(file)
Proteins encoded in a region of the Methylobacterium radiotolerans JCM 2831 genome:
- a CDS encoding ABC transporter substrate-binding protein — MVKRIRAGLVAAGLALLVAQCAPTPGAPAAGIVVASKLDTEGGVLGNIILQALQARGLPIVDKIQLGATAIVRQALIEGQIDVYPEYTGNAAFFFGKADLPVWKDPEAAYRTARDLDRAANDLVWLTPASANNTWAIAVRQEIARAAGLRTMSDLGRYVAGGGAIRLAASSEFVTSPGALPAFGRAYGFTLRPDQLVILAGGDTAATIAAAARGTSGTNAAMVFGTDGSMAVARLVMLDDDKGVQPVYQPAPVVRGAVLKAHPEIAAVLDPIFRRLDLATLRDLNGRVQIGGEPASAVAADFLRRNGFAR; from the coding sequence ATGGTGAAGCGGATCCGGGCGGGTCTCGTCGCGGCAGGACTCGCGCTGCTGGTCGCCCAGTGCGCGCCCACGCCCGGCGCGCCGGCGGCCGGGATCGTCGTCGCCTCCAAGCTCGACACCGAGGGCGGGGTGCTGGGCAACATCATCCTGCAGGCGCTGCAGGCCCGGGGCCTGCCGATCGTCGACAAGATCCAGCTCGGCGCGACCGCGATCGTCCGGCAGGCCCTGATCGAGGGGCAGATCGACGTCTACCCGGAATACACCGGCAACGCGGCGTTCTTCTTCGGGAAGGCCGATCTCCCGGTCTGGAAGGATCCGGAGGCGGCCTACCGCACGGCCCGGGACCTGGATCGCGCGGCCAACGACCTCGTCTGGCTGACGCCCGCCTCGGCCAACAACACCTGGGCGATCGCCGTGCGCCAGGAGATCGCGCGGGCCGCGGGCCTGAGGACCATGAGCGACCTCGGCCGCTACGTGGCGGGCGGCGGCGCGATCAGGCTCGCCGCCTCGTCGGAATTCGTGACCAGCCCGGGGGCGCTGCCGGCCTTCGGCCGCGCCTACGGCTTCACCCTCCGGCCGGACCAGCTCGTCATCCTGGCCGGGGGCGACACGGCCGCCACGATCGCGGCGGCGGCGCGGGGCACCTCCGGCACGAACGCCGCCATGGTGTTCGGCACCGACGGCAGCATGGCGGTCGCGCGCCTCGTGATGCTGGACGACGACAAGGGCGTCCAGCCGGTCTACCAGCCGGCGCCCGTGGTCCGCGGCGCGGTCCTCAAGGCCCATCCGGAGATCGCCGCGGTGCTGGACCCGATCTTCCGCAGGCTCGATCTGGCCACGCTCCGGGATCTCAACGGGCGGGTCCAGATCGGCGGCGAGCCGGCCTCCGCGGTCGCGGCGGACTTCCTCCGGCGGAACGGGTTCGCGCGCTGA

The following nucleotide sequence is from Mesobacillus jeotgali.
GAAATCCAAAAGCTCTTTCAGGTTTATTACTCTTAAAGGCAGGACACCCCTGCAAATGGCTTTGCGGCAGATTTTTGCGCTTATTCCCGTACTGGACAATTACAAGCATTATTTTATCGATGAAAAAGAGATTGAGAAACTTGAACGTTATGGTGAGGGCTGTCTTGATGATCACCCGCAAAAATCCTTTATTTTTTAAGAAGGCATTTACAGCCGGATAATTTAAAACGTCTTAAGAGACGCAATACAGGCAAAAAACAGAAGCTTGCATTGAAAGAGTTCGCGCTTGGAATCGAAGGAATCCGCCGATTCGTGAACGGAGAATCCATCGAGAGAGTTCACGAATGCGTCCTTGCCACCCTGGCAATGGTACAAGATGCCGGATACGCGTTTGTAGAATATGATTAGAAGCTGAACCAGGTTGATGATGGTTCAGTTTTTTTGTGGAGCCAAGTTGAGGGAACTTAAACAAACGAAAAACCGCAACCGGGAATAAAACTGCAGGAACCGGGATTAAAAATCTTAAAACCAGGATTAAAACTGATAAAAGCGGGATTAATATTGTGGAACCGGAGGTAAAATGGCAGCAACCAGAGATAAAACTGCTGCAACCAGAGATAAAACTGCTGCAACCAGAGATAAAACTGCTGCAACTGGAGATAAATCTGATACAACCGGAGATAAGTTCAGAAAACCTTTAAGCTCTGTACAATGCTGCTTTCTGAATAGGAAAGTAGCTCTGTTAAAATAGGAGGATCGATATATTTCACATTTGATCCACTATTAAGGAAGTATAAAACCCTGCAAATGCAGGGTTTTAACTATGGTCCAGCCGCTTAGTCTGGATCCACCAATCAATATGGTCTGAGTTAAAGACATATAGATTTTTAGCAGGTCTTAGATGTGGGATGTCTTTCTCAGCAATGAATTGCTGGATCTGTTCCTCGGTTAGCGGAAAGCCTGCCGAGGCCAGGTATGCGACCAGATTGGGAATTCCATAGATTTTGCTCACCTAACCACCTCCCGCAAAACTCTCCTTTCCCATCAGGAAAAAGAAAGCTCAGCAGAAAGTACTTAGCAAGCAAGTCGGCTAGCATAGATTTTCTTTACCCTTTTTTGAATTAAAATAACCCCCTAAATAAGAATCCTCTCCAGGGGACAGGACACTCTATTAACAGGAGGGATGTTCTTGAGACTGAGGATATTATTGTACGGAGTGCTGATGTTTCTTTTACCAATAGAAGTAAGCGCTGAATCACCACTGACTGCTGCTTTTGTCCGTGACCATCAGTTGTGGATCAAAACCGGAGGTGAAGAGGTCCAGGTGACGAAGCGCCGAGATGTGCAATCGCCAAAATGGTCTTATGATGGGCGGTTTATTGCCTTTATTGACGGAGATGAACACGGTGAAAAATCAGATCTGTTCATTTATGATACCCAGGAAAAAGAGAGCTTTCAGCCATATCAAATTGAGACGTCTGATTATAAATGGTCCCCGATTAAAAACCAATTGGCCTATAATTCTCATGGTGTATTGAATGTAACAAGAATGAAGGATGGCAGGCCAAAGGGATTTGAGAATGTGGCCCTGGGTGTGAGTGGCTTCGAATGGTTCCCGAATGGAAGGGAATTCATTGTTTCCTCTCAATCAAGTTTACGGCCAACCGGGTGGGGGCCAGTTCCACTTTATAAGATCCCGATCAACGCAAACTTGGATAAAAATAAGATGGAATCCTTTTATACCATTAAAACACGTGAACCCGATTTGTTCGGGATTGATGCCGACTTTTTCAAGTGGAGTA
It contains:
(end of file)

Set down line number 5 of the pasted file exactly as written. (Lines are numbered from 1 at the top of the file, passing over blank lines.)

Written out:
It contains: